C2 Photo Album

album:August 2019

Measuring the diameter and worn shape of the valve bores using an internal micrometer. Measurements were taken at a total of 24 locations.
Andrew welded some additional brackets to the new crash beams - these will carry rubber rail sweeps to remove small items of debris.
The new crashbeam for the front of the loco, based on the original design but narrowed to suit the change in gauge. The nearest footstep with Mandarin lettering was recovered from the original.
During the reorganisation of our storage shelves, we came across the blastpipe casting which was still in a filthy state. Caleb did a great job removing the grime and grinding off some of the original casting flash.
The major reorganisation of our storage shelves has created more space to store refurbished parts, and the remaining unrepaired components are stored more logically.
Now that we have finalised the packing needed behind the cylinders and motion brackets, we were able to complete the drawings for the draincock linkage weighshaft and the reverser weighshaft. Dave 2 manufactured the draincock weighshaft and we will order material for the reverser weighshaft in time for next month.
We have a spare set of valve liners, which we will not need at this stage but may be useful in future. Here Dave 1 cleans them up so we could check the dimensions..
The Chinese Forestry Railways' steam loco overhaul manual provides requirements for the variation in valve bore shape. There are limits on differential diameters, the extent of barrel-shaped wear, conical wear, and surface defects. We will correct these by skimming the valve bores on the horizontal borer. The important dimension for us is the bottom one on this page: the permitted enlargement in bore diameter. The nominal is 150mm; the maximum permitted for a loco after heavy overhaul is 150+7mm, and for intermediate overhaul is 150+8mm.
Last month we wrote about our decision that we would need a new boiler. We may subcontract this job out, but another option would be to do much of the work ourselves, working with a coded welder. Here are some of the major components for Velinheli's new boiler, currently being built at Boston Lodge.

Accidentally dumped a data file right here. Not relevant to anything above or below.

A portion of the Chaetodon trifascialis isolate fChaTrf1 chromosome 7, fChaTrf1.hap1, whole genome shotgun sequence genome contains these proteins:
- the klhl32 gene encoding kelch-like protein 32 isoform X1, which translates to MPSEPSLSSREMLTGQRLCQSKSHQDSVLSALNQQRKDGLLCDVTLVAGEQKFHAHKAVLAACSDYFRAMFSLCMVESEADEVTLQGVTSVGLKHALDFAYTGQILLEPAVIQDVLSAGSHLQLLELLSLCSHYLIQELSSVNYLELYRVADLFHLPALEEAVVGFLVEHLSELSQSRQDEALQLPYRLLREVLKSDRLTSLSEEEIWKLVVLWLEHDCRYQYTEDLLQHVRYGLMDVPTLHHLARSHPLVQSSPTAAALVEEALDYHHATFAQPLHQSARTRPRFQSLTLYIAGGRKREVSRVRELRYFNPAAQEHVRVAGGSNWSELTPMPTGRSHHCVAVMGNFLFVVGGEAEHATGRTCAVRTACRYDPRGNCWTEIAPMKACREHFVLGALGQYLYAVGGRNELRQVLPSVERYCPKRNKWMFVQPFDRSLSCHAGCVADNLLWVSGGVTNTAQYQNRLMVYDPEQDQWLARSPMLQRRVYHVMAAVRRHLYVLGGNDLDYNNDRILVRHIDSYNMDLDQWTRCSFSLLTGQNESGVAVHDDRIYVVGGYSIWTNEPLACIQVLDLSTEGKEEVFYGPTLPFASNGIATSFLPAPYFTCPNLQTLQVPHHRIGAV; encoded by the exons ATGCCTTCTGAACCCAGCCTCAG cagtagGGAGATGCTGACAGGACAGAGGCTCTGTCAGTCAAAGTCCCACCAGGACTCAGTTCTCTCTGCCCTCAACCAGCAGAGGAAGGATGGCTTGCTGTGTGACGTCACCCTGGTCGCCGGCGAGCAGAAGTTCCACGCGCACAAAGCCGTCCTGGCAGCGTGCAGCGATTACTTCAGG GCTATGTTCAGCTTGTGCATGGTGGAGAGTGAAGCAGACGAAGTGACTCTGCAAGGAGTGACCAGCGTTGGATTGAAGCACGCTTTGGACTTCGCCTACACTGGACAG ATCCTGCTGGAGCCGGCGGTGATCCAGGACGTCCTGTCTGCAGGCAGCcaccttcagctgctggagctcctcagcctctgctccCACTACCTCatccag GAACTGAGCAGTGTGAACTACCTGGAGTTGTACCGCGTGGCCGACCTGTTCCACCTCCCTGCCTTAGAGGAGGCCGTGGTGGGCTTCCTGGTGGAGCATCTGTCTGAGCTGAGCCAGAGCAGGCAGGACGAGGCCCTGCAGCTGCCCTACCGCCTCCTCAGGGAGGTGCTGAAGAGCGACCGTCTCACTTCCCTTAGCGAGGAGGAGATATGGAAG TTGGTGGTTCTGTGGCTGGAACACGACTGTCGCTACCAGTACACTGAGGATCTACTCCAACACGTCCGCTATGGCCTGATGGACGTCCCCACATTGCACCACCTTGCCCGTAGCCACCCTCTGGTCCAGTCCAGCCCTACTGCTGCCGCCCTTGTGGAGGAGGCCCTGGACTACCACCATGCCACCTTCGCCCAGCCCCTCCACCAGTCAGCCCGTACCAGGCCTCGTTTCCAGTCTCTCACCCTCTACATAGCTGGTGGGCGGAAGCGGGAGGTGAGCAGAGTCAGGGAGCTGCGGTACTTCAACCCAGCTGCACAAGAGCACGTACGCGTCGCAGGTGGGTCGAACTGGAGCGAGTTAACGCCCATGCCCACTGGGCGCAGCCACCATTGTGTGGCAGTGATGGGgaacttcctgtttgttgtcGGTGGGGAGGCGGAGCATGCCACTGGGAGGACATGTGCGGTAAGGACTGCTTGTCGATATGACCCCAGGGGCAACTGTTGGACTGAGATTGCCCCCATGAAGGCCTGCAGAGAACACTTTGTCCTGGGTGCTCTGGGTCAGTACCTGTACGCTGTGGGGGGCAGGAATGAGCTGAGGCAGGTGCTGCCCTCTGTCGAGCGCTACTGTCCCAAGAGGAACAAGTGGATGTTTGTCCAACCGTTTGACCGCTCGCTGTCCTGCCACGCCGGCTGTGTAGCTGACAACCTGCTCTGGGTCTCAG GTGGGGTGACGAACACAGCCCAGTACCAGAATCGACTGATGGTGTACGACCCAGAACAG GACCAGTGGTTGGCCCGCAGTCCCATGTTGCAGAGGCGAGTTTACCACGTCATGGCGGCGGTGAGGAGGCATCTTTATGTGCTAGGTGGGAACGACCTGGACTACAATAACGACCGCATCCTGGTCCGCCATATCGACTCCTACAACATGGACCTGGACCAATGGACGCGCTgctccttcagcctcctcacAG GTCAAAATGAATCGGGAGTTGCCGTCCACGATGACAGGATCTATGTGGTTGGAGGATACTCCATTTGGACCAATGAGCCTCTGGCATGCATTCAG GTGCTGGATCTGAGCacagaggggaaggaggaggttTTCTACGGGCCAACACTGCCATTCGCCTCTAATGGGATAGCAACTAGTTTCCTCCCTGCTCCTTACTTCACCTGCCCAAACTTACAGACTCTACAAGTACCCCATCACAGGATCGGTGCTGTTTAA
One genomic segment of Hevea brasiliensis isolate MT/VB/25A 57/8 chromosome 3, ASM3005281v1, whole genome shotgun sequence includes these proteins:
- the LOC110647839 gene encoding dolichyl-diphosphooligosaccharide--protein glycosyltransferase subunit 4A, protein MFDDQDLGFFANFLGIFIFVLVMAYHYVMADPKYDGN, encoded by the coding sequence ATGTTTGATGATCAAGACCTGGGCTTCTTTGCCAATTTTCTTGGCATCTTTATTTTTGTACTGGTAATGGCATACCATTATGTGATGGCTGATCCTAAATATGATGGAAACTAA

Checking the alignment of the cylinder with the driving crankpin. When the proposed cylinder packing plates are accounted for, the alignment all looks good and consistent with our expectations.
The X-shaped jigs previously made by Alan locate a stanless steel rod precisely in the centre of each cylinder. We mounted a laser to this rod, allowing us to project the line of the cylinder bore backwards. By rotating the rod the laser point describes a circle and the centre of that is aligned with the cylinder centreline.
While the laser setup was installed, we also checked the vertical offset to the motion bracket.
The blastpipe has a removable nozzle, allowing alternative sizes of nozzles to be fitted. However, years of heat and corrosion had seized the fixing bolts and the nozzle itself. Here, Jon and Caleb discuss approaches for dismantling.
Dave 2 machines the new draincock weighshaft.
Dave 2 and Tom created a setup to extract the blastpipe nozzle, enabling the nozzle to be pulled upward while heat was applied.
And Finally...

During the busy summer season, the railway always seems short of loco crews, and Paul, Sam and Jon were all active on the footplate over the weekend. Rumours of a programme to train other intelligent species to cover footplate duties are apparently untrue.
The fireman's side lubricator sight glass showing the new gaskets and spacer assembly.
10 pumps have been fitted to the driver's side lubricator along with the slide bar and sliding bearings / gaskets. The photo of the slide bars shows the old driver's side one on the left with two broken ball ends. The center and right hand ones were acquired as spares. The right hand one has now been cleaned up and fitted to replace the broken original.
The fireman's side lubricator sight glass now fully assembled. Apart from fitting the ratchet mechanism this lubricator is now oil tight.
This unpromising piece of scrap was the raw material for the new coupling rod knuckle joint pin retaining covers. Hopefully at the next working party we will be able to show the completed machined components.
Paul at Blaenau Ffestiniog with the rest of the crew of the last chippy train of the year: fireman Alastair and guard David.